Brought to you by

R&D tax relief training and support

Save content
Have you found this content useful? Use the button above to save it to your profile.

Do your client’s Competent Professionals meet HMRC’s strict criteria?

5th May 2023
Brought to you by

R&D tax relief training and support

Save content
Have you found this content useful? Use the button above to save it to your profile.

HMRC's guidance on R&D tax relief is full of nuanced, specific definitions, that often cause confusion or trip up even the most experienced advisors. Here we take a deep dive into one of those - Competent Professionals.

A magnifying glass resting on a pink backdrop

One way that HMRC is currently denying R&D claims is tell your client that their staff aren’t ‘Competent Professionals’. Gosh, that sounds insulting, doesn’t it? So what exactly do they mean by this particular piece of jargon, and why is the notion of a Competent Professional so central to the success (or otherwise) of an R&D claim?

HMRC’s definition of a Competent Professional

This term isn’t defined in either the R&D legislation, or the DTI/BEIS/DSIT guidelines that define R&D for tax purposes. This was something of an omission, which HMRC rectified at CIRD81300. According to this, a Competent Professional is someone who:

  • is aware of current technical developments in their sector,
  • is knowledgeable about the scientific / technical principles in this area of technology,
  • is experienced in their area,
  • would be recognised as having a successful track record.

Notice that formal qualifications aren’t mentioned, although in practice HMRC seems quick to question whether someone without them can be considered a Competent Professional.

The guidance also explains that working in a field, or having an intelligent interest in it, does not by itself make a person a Competent Professional.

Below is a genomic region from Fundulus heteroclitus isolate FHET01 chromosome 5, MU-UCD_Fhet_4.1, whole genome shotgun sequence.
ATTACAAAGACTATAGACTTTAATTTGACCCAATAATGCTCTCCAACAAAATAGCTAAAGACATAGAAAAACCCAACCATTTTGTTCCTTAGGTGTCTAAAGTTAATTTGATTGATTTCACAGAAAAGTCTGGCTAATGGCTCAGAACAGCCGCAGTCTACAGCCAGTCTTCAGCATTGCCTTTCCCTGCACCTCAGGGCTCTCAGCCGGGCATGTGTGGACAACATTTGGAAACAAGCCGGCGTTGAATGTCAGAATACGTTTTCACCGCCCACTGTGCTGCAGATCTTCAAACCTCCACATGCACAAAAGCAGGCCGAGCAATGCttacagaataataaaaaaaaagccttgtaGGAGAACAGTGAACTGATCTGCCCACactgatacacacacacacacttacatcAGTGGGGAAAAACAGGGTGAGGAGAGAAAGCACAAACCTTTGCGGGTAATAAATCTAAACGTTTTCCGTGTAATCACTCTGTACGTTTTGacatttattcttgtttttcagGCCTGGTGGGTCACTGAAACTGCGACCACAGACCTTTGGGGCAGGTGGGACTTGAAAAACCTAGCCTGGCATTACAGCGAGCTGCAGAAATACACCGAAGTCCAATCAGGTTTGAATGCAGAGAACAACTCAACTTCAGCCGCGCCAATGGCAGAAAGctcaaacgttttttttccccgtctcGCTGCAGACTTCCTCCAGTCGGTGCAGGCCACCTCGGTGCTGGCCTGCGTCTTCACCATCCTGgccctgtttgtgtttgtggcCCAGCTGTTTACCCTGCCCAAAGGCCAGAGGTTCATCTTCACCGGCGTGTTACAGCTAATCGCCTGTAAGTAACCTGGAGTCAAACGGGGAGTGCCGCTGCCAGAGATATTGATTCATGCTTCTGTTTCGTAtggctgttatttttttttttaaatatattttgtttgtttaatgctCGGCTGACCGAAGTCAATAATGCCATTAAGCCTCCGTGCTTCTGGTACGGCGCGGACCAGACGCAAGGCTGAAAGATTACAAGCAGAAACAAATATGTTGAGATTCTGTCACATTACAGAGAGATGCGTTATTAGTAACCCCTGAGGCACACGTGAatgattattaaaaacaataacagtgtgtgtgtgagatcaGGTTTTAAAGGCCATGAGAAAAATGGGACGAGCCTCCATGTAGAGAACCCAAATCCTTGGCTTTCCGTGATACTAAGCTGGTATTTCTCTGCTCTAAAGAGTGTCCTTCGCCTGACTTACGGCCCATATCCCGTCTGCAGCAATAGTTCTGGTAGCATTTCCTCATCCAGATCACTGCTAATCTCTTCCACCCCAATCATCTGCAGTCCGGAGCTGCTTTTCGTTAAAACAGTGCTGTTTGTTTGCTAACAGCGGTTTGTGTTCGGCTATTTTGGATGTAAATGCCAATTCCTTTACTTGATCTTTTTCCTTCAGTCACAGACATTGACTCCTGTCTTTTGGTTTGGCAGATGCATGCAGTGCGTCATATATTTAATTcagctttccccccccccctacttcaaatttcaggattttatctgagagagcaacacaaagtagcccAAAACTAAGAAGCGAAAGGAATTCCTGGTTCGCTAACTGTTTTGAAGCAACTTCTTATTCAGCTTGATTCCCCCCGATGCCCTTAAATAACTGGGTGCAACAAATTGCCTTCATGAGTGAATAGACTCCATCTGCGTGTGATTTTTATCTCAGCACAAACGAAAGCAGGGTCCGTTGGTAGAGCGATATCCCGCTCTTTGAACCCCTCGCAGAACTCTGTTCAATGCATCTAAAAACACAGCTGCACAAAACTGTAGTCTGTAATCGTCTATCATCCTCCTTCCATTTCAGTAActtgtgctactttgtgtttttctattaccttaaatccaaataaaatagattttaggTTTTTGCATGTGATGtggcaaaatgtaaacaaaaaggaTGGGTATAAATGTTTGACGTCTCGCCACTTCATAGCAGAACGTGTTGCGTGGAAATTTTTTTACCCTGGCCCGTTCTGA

Related - Understanding the Guidance: Key Terms and Definitions in R&D Tax Relief

How important is the role of a Competent Professional in an R&D claim?

Competent Professionals are the cornerstone of a successful R&D claim. Without a credible and articulate Competent Professional involved in (and ideally leading) the project, the claim is vulnerable to the following challenges from HMRC:

“If you didn’t have a Competent Professional… 

  • “…how did you know what the baseline level of technology was?” 
  • “… how did you know whether an advance in technology was required?”
  • “…how did you manage to make an advance in technology?”
  • “…how did you ascertain that the issues you faced were technical uncertainties?”
  • “…how did you know that the advance you sought was appreciable?”
  • “…how did you manage to resolve the project’s technical uncertainties?”

And so it goes on. All the terms in bold rely on the judgement of a Competent Professional, which is why they are so essential. It is the Competent Professional who has the skills and experience to know when R&D is required. It is they who can define when R&D starts and stops, and they who are instrumental in planning and achieving the advance. And it is definitely the Competent Professional who is best equipped to defend the claim when HMRC comes knocking with an enquiry.

Where do companies make mistakes?

When helping advisors with claims, one of the biggest problems we see is when there is a difference between the client’s expertise and the area in which they’re claiming an advance. 

For example, consider a manufacturing company that’s investing in the development of a software system. The company’s staff are experts in manufacturing, but not in software. HMRC is usually quick to point out that its staff’s expertise (manufacturing) is in a different area to the claimed advance (software) – and this quickly leads to all the questions listed above.

Getting ahead of HMRC

This type of confusion is particularly common with software claims, in which the client thinks the system qualifies because it is ‘new’ (in that it is bespoke to them) – without realising that its development is actually pretty straightforward. 

However, this isn’t the only mistake that’s easy to make. 

To help you avoid making avoidable errors, we’ve pulled together some resources to help you. Our free Red Flag Checklist can be used to review claims before they’re submitted. If you do get an enquiry, our free guide 'How to Handle an R&D Enquiry' tells you what to expect and how to defend it.